Jun 08 2010
By Laurie Higgins
With all the recent bad press about Mark Kirk’s prevaricating about his military record and his weaselly responses when confronted by the media about his prevarications, multiple people have made the argument that as bad as he is, it’s better to have a Republican elected than a Democrat. In the past I shared that view. I have never voted for a third-party candidate or refused to vote—until now. I have always been firmly committed to voting for the Republican candidate even if I had to hold my nose while voting—until now. Is there a limit to how bad a Republican candidate can get before Republicans will stand on principle? I’m beginning to think that Republicans have a limitless capacity for capitulation.
This is my thinking:
I think that it will be easier for a good Republican candidate to unseat Alexi Giannoulias in six years than it will be for a good Republican to unseat a semi-skillful incumbent like Mark Kirk. If Kirk gets in office, I fear we’ll have him for decades. I don’t think that’s the case with Giannoulias. The loss of the Senate seat to Giannoulias would provide Illinois Republicans six years to find a truly worthy Republican candidate. No matter which position Republicans take, it’s a crapshoot. We’re all speculating. Giannoulias could be an effective senator and, therefore, very difficult to unseat. Or he could be incompetent and, therefore, easy to unseat. With Kirk, we know we’re getting a skillful and experienced legislator who will be difficult to unseat.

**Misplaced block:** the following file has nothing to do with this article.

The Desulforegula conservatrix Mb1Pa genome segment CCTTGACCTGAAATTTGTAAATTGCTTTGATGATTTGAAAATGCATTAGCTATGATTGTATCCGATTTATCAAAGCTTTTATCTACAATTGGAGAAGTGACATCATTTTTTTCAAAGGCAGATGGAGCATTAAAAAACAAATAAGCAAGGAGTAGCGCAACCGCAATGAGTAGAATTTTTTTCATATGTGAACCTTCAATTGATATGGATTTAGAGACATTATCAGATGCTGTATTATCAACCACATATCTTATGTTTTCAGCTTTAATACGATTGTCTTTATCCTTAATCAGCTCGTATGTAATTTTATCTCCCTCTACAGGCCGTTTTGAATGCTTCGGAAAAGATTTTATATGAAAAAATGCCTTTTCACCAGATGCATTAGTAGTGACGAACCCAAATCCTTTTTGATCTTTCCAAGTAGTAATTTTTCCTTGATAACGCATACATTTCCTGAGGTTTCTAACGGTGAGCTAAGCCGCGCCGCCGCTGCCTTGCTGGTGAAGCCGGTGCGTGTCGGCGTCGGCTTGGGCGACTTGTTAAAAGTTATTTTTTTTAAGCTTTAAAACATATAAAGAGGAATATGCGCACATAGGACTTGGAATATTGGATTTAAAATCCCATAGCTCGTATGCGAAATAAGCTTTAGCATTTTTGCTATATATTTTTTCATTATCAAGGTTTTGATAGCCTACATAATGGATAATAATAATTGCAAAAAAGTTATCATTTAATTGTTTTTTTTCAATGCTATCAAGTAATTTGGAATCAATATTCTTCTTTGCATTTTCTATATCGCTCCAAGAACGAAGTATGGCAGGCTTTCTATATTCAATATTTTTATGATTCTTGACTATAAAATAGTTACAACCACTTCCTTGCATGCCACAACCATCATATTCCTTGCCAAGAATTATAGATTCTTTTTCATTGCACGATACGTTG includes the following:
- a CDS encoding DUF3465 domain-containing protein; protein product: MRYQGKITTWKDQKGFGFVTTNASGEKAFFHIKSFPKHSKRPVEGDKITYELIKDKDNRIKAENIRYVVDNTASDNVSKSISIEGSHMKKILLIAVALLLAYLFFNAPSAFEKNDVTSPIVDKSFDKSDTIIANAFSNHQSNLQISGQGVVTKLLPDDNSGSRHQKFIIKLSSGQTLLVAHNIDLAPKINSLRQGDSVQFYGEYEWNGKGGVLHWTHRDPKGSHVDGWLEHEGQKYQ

Marc Ambinder, political editor of The Atlantic, writes this about the prospect of a Kirk win:
If Kirk wins the seat, he’s instantaneously the biggest name in the GOP. The seat, you’ll remember, was Barack Obama’s seat. Kirk would be bigger than Massachusetts’ lion killer Scott Brown, bigger than the presidential candidates for a while, and he can be a kingmaker.
He’ll have a huge donor list, he’ll own Obama’s seat, and then he’s faced with a choice. Does he moderate himself truly, work in a bipartisan way and be a leader in the Senate. Or, does he go with immediate ego gratification and position himself to be on the vice presidential short list for 2012? If Kirk doesn’t want to run again in 2016, he can bank on the fact that he’ll either be on the veep short-list then, or he’ll be a bona fide presidential contender in his own right.(http://www.theatlantic.com/politics/archive/2010/05/mark-kirk-the-next-scott-brown/56598/)
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